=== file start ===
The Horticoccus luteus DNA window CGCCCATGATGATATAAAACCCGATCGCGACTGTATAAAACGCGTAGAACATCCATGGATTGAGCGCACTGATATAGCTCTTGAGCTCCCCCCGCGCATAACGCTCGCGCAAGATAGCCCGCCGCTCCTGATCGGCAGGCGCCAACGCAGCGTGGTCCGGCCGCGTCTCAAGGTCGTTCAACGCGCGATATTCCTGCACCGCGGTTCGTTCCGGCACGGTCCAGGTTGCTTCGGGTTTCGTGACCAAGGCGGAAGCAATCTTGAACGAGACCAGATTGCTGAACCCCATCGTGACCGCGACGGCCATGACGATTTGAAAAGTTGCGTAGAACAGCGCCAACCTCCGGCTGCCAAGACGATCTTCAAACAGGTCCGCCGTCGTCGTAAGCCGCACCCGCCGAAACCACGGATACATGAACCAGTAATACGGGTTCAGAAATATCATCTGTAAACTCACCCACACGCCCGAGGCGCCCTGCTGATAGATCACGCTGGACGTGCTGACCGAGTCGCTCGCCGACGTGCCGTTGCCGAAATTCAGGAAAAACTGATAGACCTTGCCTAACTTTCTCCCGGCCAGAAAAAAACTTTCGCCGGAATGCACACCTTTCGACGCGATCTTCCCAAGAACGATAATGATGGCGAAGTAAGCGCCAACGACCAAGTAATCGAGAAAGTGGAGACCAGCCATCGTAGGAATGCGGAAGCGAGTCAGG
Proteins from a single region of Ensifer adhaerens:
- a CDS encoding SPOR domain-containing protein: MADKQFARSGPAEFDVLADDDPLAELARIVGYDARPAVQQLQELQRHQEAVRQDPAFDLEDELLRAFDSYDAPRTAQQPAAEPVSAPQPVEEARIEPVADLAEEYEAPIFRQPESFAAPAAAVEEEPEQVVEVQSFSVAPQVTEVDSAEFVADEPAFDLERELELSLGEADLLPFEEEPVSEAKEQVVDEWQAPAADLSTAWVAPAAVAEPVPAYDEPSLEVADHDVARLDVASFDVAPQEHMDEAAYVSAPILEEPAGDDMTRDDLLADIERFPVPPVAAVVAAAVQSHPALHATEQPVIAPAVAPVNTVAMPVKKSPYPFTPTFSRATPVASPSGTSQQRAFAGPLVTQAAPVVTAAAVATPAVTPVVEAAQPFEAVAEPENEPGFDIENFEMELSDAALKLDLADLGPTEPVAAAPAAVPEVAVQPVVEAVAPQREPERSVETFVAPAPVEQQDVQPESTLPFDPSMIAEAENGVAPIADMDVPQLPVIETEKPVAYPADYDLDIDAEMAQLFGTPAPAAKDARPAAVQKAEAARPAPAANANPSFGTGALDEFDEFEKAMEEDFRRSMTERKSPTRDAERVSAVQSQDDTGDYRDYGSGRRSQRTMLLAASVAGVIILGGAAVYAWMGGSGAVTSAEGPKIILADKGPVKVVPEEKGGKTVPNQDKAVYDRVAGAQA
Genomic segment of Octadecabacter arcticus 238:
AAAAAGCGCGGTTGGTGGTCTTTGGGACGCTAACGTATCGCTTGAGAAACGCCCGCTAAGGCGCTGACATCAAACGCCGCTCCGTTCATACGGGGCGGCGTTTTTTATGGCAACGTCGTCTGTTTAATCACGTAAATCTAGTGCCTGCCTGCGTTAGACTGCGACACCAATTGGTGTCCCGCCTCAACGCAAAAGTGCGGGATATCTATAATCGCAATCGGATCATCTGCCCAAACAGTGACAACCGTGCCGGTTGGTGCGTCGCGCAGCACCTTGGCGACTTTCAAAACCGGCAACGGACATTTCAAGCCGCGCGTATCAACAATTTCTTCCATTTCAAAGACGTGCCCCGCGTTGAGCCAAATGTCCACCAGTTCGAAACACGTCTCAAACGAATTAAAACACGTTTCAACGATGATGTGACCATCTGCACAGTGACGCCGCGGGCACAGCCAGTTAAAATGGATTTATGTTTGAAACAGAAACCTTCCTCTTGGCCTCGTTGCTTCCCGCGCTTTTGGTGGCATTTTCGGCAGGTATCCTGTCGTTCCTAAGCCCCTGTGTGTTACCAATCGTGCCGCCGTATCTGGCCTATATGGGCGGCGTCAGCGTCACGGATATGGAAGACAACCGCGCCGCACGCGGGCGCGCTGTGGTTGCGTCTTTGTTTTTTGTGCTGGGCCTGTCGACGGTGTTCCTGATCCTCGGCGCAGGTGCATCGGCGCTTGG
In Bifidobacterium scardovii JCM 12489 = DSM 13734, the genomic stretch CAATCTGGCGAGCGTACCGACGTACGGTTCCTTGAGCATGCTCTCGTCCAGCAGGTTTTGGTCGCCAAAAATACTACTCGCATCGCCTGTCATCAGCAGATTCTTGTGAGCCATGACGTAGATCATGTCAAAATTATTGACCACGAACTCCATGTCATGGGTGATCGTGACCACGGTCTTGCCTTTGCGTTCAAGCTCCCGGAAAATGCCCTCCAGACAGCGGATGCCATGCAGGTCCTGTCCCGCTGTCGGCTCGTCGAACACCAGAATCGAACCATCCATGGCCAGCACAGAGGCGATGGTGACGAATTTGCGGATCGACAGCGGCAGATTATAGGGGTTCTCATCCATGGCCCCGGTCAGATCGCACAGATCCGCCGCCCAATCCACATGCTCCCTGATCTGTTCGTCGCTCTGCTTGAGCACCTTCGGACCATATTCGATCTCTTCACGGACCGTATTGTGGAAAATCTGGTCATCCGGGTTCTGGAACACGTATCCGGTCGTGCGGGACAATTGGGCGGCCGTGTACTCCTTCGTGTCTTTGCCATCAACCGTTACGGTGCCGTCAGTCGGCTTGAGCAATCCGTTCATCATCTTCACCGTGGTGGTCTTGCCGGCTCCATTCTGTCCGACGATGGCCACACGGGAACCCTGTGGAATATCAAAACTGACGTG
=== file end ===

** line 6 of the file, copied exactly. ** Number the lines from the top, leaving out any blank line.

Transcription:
In Bifidobacterium scardovii JCM 12489 = DSM 13734, the genomic stretch CAATCTGGCGAGCGTACCGACGTACGGTTCCTTGAGCATGCTCTCGTCCAGCAGGTTTTGGTCGCCAAAAATACTACTCGCATCGCCTGTCATCAGCAGATTCTTGTGAGCCATGACGTAGATCATGTCAAAATTATTGACCACGAACTCCATGTCATGGGTGATCGTGACCACGGTCTTGCCTTTGCGTTCAAGCTCCCGGAAAATGCCCTCCAGACAGCGGATGCCATGCAGGTCCTGTCCCGCTGTCGGCTCGTCGAACACCAGAATCGAACCATCCATGGCCAGCACAGAGGCGATGGTGACGAATTTGCGGATCGACAGCGGCAGATTATAGGGGTTCTCATCCATGGCCCCGGTCAGATCGCACAGATCCGCCGCCCAATCCACATGCTCCCTGATCTGTTCGTCGCTCTGCTTGAGCACCTTCGGACCATATTCGATCTCTTCACGGACCGTATTGTGGAAAATCTGGTCATCCGGGTTCTGGAACACGTATCCGGTCGTGCGGGACAATTGGGCGGCCGTGTACTCCTTCGTGTCTTTGCCATCAACCGTTACGGTGCCGTCAGTCGGCTTGAGCAATCCGTTCATCATCTTCACCGTGGTGGTCTTGCCGGCTCCATTCTGTCCGACGATGGCCACACGGGAACCCTGTGGAATATCAAAACTGACGTG